For instance, these new email offerings allow you to drag and drop items, and do most things without waiting for a Web page to refresh or a new page to open. That’s a big change from the old system, where any significant action was performed in circuitous ways and required the Web page containing the email program to tediously reload.

This is a major breakthrough, and one that will extend beyond Web mail. More Web sites will be revamped to look and work like regular desktop programs, hastening the day when most applications may reside online.

Ajax technology will be the next upgrade to the Web.

Web 2.0 Mash-ups

[via Sadagopan] Mark Sigal writes:

So what is Web 2.0? At the core, it is an applied web service model that blurs the line between software and service. It can do this because: 1) it is optimized for the 60 million broadband connections in place; 2) it can count upon an installed base of 300 million video-ready mobile and PC devices; and 3) Thanks to the AJAX meme, it can reliably assume the ubiquity of a really good browser experience.

So that answers the “HOW” side of the equation, but “WHY” now? Simply put, the emergence of the blogosphere has changed the equation. First off, its footprint has become really meaningful. At last count, according to Technorati, there are 16 million blogs in existence, growing 100K new blogs a day and generating a jaw-dropping 1.2 million new posts a day.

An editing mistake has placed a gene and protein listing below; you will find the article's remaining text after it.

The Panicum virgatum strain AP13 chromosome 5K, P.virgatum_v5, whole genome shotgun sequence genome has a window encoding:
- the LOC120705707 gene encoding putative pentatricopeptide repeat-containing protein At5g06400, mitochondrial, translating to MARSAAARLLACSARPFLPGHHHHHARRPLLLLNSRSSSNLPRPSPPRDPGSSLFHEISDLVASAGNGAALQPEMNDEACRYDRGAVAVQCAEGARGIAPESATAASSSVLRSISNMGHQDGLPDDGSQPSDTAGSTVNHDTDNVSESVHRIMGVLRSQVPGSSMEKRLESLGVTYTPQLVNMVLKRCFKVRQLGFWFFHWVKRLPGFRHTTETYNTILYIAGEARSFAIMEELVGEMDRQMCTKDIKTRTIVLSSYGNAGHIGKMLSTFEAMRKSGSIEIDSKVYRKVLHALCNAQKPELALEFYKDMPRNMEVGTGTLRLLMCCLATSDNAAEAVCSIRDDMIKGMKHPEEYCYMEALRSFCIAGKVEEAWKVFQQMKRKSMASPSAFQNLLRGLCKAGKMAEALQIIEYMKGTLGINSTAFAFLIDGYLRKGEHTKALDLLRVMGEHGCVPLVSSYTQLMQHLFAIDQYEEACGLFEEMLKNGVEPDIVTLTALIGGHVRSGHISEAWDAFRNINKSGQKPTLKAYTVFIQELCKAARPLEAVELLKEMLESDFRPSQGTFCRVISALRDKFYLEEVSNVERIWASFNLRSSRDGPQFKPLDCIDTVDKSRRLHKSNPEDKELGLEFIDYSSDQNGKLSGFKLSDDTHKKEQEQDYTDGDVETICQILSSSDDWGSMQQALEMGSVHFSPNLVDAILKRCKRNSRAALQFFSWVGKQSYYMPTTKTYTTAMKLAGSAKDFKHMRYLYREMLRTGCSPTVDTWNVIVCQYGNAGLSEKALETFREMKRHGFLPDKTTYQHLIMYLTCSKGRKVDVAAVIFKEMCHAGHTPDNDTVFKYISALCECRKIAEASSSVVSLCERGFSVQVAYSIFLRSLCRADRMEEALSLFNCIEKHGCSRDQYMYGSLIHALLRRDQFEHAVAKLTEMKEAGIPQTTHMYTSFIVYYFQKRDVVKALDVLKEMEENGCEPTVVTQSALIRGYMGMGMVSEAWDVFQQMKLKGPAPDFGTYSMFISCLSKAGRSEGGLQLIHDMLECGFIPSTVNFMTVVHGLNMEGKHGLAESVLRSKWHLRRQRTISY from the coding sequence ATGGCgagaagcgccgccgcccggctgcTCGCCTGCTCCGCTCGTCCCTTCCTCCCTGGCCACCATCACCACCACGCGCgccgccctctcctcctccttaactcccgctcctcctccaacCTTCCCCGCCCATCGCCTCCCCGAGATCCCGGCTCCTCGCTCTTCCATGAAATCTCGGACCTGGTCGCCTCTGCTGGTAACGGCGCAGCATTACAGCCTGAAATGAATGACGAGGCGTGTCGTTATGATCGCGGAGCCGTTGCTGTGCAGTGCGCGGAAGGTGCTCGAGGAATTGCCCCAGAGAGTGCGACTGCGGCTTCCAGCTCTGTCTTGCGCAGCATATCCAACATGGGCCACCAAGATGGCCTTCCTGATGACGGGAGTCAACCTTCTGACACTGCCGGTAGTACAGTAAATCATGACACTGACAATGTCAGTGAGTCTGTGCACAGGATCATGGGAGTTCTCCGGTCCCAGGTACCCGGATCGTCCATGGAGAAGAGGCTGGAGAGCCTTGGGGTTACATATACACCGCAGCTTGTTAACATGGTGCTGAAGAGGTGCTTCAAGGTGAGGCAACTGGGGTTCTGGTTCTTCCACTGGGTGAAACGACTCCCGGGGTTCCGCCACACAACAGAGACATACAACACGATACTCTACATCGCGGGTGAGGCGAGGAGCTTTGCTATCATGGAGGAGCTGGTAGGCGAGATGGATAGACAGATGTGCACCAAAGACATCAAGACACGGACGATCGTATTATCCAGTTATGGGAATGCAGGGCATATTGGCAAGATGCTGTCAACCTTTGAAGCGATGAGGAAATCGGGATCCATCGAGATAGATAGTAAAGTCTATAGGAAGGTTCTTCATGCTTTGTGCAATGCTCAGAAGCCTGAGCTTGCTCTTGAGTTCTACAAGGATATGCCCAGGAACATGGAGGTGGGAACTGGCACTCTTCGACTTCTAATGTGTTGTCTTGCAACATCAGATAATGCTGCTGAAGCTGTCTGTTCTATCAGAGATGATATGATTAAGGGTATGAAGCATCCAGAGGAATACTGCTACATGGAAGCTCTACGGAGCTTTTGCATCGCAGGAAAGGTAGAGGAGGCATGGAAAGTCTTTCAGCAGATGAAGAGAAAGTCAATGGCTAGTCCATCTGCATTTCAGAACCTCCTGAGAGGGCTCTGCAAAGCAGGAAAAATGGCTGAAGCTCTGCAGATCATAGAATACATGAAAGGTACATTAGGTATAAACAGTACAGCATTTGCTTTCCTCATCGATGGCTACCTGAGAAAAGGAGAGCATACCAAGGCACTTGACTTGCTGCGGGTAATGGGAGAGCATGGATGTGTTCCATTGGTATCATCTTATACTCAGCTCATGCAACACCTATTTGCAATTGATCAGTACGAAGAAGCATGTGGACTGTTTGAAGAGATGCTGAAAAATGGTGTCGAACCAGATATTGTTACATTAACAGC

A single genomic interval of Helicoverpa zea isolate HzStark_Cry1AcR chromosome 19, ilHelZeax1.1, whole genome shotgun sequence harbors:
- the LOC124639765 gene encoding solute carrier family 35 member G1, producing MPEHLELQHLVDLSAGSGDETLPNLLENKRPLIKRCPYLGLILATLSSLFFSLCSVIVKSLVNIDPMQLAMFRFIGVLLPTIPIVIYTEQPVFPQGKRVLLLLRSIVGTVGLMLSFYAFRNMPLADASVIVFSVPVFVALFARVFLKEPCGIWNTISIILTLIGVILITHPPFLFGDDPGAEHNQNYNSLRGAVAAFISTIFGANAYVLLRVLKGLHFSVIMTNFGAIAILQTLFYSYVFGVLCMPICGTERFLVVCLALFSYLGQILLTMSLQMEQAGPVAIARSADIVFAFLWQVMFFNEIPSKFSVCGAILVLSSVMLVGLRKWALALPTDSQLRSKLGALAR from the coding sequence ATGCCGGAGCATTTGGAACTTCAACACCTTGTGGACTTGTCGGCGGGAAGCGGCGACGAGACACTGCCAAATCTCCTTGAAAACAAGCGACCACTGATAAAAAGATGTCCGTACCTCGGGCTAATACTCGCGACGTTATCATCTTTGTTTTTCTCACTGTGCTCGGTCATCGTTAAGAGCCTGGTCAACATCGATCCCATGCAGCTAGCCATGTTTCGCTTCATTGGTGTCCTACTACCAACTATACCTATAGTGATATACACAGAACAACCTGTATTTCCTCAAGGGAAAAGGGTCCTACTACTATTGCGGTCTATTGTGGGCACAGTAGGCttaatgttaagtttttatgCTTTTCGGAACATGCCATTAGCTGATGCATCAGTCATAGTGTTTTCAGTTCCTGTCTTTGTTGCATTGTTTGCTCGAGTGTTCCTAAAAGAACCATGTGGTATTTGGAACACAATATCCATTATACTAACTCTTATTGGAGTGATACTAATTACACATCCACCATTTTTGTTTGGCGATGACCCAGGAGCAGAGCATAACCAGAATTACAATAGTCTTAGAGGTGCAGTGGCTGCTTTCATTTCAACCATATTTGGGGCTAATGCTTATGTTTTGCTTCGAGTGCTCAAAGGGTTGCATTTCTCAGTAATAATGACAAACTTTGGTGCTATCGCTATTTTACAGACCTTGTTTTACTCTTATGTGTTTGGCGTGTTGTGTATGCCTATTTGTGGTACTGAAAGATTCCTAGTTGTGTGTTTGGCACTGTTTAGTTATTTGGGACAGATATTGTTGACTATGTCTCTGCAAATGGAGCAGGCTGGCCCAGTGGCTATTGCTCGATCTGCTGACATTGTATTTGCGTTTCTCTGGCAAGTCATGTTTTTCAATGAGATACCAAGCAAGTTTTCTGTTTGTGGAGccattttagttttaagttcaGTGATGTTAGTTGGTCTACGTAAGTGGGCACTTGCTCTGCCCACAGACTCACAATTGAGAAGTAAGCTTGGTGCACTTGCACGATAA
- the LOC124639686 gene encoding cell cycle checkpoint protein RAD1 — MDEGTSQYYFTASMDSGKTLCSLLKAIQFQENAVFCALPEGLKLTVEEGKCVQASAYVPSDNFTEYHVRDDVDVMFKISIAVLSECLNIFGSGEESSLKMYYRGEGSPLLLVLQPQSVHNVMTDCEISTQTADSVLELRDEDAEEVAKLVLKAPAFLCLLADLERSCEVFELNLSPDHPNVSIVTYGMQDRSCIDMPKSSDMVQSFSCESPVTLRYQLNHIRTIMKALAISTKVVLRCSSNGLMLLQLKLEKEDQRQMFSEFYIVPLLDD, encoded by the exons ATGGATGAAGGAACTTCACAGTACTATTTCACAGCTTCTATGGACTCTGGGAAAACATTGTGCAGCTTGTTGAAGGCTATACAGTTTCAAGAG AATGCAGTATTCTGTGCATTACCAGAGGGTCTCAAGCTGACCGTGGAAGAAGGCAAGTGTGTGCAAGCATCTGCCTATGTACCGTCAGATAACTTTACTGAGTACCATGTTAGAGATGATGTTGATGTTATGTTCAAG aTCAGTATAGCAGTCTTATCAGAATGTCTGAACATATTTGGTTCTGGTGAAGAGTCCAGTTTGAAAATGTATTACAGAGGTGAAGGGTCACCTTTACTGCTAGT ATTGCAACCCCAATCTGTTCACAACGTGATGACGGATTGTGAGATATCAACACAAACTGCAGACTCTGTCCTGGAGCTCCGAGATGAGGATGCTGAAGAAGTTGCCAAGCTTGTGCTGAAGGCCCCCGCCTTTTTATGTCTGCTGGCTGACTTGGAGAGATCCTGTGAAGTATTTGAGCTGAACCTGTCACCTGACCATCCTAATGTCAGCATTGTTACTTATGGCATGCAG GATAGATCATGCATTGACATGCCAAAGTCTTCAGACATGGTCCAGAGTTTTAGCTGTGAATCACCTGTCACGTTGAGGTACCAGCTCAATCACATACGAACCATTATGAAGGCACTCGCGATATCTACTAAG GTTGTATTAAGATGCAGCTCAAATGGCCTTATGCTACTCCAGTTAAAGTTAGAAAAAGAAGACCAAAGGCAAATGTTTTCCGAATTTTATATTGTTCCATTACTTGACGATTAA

Second, the mainstreaming of RSS is enabling syndication and subscription systems that can intelligently process context-aware messages. Over time, these systems will become adept at handling rich content “payloads,” enabling further innovation. Slide is an early example of one such application, and I covered the RSS side of the Web 2.0 equation in an earlier post.

But the real shocker in all of this is that people really seem to enjoy generating lots of custom content and then sharing it on a broad scale, proving that the open source movement is not just some techie phenomena.

As a new class of photo and video cameras gain support for wi-fi based upload capabilities, this will remove a perceived hurdle to getting multimedia content online (a challenge that mobile devices happily avoid), fostering creation of some really compelling digital media services.

TECH TALK: Rajasthan Ruminations 2: Temples

Recently, I made my annual visit to Rajasthan. It is a trip my wife and I have done since 1997. [Here is what I wrote after my last years visit.] For a few days, we will leave aside the comforts of urban life and travel through Rajasthan visiting temples and staying in Jain dharamshalas for Rs 50-100 a night with only the most basic amenities. This year, we had four-and-a-half-month-old Abhishek with us. We were also joined by Bhavanas mother, and her sister, her husband and their one-and-a-half-year-old daughter.